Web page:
Linked by Howard Fosdick on Thu 8th Nov 2012 20:12 UTC
Editorial In the United States, state and local authorities are in charge of voting and the country uses more than a half dozen different voting technologies. As a result, the country can't guarantee that it accurately counts national votes in a timely fashion. This article discusses the problem and potential solutions to the U.S. voting dilemma.
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RE[2]: Comment by M.Onty
by spstarr on Sun 11th Nov 2012 01:56 UTC in reply to "RE: Comment by M.Onty"
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"Having a national election's voting procedure under the control of local state judges is madness. I fully understand the US attachment to decentralised power, but a federal election should come under federal control, just as a state election should come under state control.

That may be 'ideal' from your point of view but it would be too cumbersome and expensive to work. By that logic, County elections would also be separate as would be City elections. Would each of these elections be run independently, in different locations, at different times??? What your suggesting is breaking up elections into smaller elections possibly occurring simultaneously or maybe not. I refuse to go vote 4 times just to get through one election cycle. That is utterly asinine.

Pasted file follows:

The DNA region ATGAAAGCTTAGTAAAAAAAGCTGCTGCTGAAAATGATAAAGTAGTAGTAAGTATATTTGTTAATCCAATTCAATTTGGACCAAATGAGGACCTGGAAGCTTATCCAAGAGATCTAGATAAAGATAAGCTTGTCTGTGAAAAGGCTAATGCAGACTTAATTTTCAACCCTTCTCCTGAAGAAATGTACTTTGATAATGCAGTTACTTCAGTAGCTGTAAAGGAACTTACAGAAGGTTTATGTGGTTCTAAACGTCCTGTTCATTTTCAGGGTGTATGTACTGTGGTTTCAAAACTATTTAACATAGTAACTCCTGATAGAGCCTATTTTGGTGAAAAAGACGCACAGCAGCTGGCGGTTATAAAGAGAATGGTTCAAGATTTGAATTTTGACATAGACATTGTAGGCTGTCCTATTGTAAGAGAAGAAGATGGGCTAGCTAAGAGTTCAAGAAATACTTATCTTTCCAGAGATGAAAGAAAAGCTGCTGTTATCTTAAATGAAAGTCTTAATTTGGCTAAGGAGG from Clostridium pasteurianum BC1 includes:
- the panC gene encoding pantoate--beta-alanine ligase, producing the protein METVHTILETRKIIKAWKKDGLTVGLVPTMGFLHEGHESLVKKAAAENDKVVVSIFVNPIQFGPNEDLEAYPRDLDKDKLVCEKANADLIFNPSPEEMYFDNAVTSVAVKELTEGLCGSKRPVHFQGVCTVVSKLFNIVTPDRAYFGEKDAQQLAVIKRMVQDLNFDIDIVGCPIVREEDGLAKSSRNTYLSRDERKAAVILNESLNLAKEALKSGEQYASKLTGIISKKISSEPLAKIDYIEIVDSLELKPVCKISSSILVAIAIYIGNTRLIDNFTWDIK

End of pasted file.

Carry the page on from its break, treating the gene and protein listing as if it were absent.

Elections are in the hands of the States and it will continue that way. You understand the attachment to decentralized power but it doesn't sound like you understand it's implementation. It's called cooperation.

That is silly, we in Canada have no problem with FEDERAL elections run by a federal agency across the country. Provincial/Municipal elections are handled by the province. Believe me, our provinces are just as strong on decentralization/jurisdiction as US states. We have stronger provinces than your states in terms of autonomy and powers.

Edited 2012-11-11 01:57 UTC

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